Chinese state TV obscures maskless crowd during World Cup broadcast


Amid rare anti-government protests in China in response to ‘zero covid’ restrictions, football fans on social media were quick to point out an unusual quality to World Cup broadcasts on state television: they presented few images of the crowd.

A far from comprehensive review of CCTV coverage against the official FIFA World Cup feed, other international broadcasts and past CCTV World Cup broadcasts indicates that viewers in line might be right: while other international broadcasts focus on viewers and atmosphere, CCTV, China’s public broadcaster, seems to be doing the exact opposite, its cameras glued to the ground.

The World Cup, which draws more than half a billion viewers in China, comes at a difficult time for Beijing’s censorship apparatus, already in overdrive as protesters challenge Chinese President Xi Jinping’s coronavirus policies . Fans have speculated that the government hopes to downplay the unmasked spectators from around the world, gathered in Qatar, who have largely abandoned coronavirus precautions, even as the virus continues to spread.

China is battling a major surge of new coronavirus cases, due in part to highly contagious variants and low rates of natural immunity. In an ongoing effort to completely eradicate the virus, an approach largely abandoned elsewhere, China continues to keep its borders closed and to enforce increasingly unpopular mask mandates, lockdowns and other restrictions.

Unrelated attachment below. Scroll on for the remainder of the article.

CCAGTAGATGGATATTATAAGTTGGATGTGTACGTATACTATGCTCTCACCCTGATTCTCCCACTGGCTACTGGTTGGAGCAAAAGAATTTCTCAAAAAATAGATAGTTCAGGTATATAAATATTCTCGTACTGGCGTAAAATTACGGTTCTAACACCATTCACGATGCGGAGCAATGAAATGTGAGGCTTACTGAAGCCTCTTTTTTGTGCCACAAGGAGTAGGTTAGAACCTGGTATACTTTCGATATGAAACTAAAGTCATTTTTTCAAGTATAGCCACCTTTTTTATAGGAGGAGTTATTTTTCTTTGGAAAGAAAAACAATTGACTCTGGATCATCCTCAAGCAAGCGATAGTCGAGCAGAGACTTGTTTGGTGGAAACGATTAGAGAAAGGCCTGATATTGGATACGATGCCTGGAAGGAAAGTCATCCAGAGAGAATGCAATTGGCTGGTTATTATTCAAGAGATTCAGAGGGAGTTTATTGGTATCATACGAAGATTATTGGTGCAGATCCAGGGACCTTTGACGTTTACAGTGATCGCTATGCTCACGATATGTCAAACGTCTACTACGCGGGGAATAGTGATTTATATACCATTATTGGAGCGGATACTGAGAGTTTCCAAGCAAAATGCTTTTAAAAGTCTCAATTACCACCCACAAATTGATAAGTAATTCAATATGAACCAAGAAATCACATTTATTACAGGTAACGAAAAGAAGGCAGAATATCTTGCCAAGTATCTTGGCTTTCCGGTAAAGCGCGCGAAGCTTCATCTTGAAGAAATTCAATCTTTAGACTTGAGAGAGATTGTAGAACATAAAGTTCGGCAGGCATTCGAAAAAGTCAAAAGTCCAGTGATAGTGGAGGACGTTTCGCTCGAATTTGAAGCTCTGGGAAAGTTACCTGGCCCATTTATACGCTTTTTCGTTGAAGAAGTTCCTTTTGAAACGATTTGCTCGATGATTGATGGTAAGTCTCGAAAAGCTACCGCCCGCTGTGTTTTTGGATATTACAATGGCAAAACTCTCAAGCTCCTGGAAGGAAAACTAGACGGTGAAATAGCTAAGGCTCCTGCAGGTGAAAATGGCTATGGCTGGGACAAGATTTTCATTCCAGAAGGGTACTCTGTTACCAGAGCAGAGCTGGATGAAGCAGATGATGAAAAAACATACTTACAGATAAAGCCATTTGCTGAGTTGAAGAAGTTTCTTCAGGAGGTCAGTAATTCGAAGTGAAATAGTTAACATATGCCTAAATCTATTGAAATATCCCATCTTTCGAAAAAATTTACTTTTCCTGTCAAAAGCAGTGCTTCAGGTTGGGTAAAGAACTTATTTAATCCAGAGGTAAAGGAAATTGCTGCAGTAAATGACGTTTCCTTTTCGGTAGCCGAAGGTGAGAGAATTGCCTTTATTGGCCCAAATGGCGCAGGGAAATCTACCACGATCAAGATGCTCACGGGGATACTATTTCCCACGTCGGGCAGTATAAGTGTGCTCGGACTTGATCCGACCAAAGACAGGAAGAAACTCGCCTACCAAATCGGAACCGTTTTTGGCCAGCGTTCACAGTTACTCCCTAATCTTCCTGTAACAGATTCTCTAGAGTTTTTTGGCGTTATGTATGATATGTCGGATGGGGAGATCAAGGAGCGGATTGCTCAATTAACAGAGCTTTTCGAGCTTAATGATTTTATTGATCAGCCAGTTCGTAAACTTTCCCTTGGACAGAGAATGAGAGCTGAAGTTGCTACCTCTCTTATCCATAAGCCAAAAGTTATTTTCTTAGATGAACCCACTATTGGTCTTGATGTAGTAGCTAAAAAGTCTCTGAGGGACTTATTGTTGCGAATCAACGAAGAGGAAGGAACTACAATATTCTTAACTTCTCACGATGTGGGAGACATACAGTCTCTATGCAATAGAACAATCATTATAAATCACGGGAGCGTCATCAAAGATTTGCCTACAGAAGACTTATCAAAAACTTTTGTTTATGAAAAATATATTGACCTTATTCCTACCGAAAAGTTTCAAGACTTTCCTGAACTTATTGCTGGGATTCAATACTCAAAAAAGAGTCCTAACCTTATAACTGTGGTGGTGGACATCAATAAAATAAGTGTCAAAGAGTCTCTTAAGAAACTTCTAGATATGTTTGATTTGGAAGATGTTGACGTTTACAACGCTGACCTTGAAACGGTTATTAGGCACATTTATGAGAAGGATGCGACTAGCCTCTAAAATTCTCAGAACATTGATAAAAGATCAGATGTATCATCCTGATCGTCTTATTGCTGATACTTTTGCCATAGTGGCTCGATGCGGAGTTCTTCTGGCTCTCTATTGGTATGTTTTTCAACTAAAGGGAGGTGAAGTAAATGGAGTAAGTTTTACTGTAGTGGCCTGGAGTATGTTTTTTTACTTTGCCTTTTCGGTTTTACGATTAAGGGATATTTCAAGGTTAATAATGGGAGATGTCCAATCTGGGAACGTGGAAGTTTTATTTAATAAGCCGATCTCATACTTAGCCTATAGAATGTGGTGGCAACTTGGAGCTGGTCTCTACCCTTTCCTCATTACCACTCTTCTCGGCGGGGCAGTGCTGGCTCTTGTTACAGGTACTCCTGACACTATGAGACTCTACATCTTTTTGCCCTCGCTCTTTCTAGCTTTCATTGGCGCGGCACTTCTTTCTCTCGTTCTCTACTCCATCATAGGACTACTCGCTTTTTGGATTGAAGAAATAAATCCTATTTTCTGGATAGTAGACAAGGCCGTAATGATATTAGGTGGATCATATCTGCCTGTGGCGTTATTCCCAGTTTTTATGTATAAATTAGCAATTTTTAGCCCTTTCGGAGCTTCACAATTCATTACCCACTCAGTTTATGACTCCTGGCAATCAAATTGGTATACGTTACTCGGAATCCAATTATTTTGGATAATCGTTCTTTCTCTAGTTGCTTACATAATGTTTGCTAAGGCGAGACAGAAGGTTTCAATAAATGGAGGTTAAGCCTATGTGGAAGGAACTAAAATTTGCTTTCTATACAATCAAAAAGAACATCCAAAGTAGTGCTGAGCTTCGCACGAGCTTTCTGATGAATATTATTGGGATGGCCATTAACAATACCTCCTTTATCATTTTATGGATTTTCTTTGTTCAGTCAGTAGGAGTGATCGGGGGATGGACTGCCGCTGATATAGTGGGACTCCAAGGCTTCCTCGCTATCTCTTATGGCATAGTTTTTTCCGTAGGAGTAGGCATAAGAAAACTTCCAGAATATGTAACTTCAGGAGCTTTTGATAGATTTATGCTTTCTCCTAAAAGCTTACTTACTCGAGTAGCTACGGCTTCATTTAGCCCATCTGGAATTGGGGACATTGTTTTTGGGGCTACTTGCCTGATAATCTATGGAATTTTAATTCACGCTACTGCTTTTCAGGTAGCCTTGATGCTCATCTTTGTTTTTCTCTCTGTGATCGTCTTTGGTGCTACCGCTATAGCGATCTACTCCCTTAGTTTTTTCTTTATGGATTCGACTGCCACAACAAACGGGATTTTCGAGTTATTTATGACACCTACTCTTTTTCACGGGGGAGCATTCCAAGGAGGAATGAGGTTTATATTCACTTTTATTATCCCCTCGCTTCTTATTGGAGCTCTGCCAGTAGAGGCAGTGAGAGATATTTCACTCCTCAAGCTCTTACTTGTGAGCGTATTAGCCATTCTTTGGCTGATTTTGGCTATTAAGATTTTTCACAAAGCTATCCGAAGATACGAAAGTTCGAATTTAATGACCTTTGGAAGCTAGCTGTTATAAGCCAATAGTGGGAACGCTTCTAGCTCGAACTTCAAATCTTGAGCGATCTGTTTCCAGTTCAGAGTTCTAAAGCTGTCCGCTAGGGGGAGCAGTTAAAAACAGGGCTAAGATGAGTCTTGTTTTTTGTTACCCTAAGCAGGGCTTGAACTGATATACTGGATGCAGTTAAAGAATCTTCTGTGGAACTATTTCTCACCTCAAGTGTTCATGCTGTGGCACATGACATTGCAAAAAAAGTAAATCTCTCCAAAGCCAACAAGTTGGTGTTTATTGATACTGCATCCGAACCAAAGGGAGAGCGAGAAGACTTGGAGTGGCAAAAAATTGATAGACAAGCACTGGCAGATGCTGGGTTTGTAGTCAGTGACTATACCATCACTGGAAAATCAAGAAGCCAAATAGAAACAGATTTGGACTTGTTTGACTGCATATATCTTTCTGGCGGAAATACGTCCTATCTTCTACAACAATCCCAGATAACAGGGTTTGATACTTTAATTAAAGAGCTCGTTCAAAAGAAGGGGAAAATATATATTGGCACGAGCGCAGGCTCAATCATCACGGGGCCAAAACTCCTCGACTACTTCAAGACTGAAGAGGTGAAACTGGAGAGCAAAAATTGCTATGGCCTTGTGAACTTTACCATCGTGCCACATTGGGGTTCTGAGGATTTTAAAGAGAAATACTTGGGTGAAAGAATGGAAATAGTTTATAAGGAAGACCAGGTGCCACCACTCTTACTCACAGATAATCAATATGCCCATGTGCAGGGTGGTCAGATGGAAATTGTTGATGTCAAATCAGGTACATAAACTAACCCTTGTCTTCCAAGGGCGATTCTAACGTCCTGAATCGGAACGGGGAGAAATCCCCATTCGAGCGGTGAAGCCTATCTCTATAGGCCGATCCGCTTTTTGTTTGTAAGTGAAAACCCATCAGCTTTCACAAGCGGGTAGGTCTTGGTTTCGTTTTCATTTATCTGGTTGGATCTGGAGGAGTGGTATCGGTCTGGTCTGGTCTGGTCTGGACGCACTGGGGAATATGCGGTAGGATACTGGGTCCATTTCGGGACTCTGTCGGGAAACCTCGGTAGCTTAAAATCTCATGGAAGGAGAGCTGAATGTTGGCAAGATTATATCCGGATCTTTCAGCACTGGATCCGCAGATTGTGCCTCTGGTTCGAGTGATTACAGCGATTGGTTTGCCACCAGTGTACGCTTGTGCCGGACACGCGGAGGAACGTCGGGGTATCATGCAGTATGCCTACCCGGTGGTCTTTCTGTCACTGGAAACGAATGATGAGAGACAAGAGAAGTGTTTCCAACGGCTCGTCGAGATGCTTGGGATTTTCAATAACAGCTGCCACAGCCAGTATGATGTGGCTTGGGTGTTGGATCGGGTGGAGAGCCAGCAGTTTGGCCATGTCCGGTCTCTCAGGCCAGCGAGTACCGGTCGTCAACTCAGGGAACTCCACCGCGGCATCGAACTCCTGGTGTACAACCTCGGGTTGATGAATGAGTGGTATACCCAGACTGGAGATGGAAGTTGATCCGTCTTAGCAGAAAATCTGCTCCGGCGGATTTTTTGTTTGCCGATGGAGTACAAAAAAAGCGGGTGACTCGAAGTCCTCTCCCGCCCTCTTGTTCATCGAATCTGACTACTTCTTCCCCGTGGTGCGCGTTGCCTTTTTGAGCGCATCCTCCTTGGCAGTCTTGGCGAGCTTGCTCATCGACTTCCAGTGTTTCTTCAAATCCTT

Meanwhile, in Qatar, a different reality is evident, as fans celebrate their teams, seemingly oblivious to covid.

These disparate scenes pose a direct challenge to Xi’s power, Xiao said. Qiang, researcher at the School of Information at the University of California at Berkeley and editor of China Digital Times, a bilingual news site.

Chinese officials are “telling people that outside of China people are dying massively, they can’t handle the virus” and “what we are doing is the only right way,” Xiao said. So when people see a different reality on display at the World Cup and compare it to their own situation, perhaps in lockdown, it can sow discontent, he said.

Although spectators without masks can still be seen in CCTV coverage, which can only be broadcast from Chinese IP addresses, the cameras seem to avoid lingering on spectators, noted Mark Dreyer, who manages the China Sports Insider website.

“I am convinced that it is linked to covid. They don’t want to point out that there are unmasked people out there in a stadium because it ruins the facade that covid is killing everyone outside the country,” Dreyer said. “It’s completely unnecessary as far as I’m concerned, because you always see the wide shots. You always see that there are 50,000 or 60,000 people in the stadium.

On Nov 28, Dreyer tweeted: “I literally spent the last two hours watching parallel feeds of the Brazil-Switzerland match and there were FORTY-TWO times where CCTV avoided showing close-ups of the crowd/fans. I saw ONE close-up crowd on CCTV (ex-Brazilian players) at the start of the game.